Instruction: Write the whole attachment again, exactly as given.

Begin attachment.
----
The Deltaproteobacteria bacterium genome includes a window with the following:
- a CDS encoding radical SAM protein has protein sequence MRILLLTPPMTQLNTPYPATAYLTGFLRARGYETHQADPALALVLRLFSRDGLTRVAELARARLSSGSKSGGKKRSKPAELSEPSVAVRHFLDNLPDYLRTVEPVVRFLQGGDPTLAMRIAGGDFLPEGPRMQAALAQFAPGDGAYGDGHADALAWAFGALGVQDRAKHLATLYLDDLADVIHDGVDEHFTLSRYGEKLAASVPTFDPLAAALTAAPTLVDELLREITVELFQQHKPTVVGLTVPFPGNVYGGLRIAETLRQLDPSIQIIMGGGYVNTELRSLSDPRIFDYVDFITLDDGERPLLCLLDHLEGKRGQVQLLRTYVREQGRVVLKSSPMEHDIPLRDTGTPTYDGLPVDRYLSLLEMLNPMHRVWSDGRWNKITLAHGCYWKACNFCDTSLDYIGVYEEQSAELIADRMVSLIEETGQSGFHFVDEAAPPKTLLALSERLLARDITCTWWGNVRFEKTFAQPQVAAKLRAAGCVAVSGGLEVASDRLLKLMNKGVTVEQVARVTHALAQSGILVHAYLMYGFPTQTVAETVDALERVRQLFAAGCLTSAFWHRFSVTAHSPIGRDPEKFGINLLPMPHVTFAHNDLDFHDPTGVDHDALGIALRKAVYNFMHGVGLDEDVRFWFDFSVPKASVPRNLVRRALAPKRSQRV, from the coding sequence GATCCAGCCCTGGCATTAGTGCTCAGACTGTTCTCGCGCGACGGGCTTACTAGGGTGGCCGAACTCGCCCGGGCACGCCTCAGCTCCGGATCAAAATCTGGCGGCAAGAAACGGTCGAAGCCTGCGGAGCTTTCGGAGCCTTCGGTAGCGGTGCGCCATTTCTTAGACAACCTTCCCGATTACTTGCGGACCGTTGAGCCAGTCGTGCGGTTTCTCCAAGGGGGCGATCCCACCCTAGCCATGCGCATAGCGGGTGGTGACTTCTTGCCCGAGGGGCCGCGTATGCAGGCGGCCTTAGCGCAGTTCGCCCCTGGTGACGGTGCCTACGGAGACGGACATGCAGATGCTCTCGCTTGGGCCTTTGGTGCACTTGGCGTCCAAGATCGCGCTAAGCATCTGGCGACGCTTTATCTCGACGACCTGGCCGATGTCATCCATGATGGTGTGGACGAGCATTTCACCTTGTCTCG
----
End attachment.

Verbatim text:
The Deltaproteobacteria bacterium genome includes a window with the following:
- a CDS encoding radical SAM protein has protein sequence MRILLLTPPMTQLNTPYPATAYLTGFLRARGYETHQADPALALVLRLFSRDGLTRVAELARARLSSGSKSGGKKRSKPAELSEPSVAVRHFLDNLPDYLRTVEPVVRFLQGGDPTLAMRIAGGDFLPEGPRMQAALAQFAPGDGAYGDGHADALAWAFGALGVQDRAKHLATLYLDDLADVIHDGVDEHFTLSRYGEKLAASVPTFDPLAAALTAAPTLVDELLREITVELFQQHKPTVVGLTVPFPGNVYGGLRIAETLRQLDPSIQIIMGGGYVNTELRSLSDPRIFDYVDFITLDDGERPLLCLLDHLEGKRGQVQLLRTYVREQGRVVLKSSPMEHDIPLRDTGTPTYDGLPVDRYLSLLEMLNPMHRVWSDGRWNKITLAHGCYWKACNFCDTSLDYIGVYEEQSAELIADRMVSLIEETGQSGFHFVDEAAPPKTLLALSERLLARDITCTWWGNVRFEKTFAQPQVAAKLRAAGCVAVSGGLEVASDRLLKLMNKGVTVEQVARVTHALAQSGILVHAYLMYGFPTQTVAETVDALERVRQLFAAGCLTSAFWHRFSVTAHSPIGRDPEKFGINLLPMPHVTFAHNDLDFHDPTGVDHDALGIALRKAVYNFMHGVGLDEDVRFWFDFSVPKASVPRNLVRRALAPKRSQRV, from the coding sequence GATCCAGCCCTGGCATTAGTGCTCAGACTGTTCTCGCGCGACGGGCTTACTAGGGTGGCCGAACTCGCCCGGGCACGCCTCAGCTCCGGATCAAAATCTGGCGGCAAGAAACGGTCGAAGCCTGCGGAGCTTTCGGAGCCTTCGGTAGCGGTGCGCCATTTCTTAGACAACCTTCCCGATTACTTGCGGACCGTTGAGCCAGTCGTGCGGTTTCTCCAAGGGGGCGATCCCACCCTAGCCATGCGCATAGCGGGTGGTGACTTCTTGCCCGAGGGGCCGCGTATGCAGGCGGCCTTAGCGCAGTTCGCCCCTGGTGACGGTGCCTACGGAGACGGACATGCAGATGCTCTCGCTTGGGCCTTTGGTGCACTTGGCGTCCAAGATCGCGCTAAGCATCTGGCGACGCTTTATCTCGACGACCTGGCCGATGTCATCCATGATGGTGTGGACGAGCATTTCACCTTGTCTCG